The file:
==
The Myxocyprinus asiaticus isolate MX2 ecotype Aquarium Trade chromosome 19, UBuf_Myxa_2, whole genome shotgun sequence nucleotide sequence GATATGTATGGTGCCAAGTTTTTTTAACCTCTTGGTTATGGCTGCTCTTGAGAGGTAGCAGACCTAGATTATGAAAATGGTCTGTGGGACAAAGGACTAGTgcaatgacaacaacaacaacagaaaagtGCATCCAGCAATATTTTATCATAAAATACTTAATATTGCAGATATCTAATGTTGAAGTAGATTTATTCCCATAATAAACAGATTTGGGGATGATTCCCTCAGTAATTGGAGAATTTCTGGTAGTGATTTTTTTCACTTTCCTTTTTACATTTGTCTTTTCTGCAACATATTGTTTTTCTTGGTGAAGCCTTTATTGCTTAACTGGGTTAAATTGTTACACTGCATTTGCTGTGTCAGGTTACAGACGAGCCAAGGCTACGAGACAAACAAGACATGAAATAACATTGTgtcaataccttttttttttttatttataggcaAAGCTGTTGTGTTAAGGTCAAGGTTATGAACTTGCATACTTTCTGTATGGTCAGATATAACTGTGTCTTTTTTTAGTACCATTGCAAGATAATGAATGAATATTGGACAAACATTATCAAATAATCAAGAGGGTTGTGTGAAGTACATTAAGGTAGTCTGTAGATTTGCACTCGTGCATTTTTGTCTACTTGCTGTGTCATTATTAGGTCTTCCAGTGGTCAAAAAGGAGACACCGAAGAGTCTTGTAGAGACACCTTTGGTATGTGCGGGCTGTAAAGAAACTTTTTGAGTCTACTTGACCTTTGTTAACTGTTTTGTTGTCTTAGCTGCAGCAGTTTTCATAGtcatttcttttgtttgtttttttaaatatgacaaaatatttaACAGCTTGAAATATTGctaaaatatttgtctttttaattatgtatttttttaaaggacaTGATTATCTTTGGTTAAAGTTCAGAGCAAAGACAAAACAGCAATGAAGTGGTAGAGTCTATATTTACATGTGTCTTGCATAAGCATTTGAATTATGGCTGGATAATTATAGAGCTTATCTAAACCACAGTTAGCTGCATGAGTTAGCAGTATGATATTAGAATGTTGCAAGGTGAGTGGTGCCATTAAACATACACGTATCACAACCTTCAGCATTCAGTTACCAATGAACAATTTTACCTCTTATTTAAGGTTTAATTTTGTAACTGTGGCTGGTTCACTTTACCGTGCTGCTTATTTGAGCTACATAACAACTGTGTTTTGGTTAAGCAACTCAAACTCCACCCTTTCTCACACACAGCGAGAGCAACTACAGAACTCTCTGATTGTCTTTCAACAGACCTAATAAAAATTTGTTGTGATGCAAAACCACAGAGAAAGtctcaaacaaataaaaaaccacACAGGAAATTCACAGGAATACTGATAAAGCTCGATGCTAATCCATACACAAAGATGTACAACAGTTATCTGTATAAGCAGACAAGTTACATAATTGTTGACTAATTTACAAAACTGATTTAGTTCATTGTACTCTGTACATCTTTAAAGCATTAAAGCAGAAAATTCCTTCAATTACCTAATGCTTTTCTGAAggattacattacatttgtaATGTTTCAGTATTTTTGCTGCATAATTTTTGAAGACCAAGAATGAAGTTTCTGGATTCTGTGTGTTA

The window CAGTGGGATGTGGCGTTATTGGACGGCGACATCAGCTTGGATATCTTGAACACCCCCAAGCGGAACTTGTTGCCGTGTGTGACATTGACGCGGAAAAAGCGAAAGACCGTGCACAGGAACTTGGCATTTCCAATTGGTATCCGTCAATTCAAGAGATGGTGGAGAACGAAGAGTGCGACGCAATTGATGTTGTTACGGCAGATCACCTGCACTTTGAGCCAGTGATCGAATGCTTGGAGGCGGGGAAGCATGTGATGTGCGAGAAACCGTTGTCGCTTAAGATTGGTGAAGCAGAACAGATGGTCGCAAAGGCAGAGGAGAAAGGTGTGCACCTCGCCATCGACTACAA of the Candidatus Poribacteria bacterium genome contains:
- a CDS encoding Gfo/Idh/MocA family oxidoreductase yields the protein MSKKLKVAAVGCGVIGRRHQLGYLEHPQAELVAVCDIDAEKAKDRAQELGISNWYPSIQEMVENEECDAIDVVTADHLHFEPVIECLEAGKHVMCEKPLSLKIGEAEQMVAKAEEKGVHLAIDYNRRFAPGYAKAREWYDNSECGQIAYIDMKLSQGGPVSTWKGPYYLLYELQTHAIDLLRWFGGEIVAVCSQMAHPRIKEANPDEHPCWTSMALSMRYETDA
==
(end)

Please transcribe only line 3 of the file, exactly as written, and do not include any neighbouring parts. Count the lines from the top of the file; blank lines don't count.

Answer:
- a CDS encoding Gfo/Idh/MocA family oxidoreductase yields the protein MSKKLKVAAVGCGVIGRRHQLGYLEHPQAELVAVCDIDAEKAKDRAQELGISNWYPSIQEMVENEECDAIDVVTADHLHFEPVIECLEAGKHVMCEKPLSLKIGEAEQMVAKAEEKGVHLAIDYNRRFAPGYAKAREWYDNSECGQIAYIDMKLSQGGPVSTWKGPYYLLYELQTHAIDLLRWFGGEIVAVCSQMAHPRIKEANPDEHPCWTSMALSMRYETDA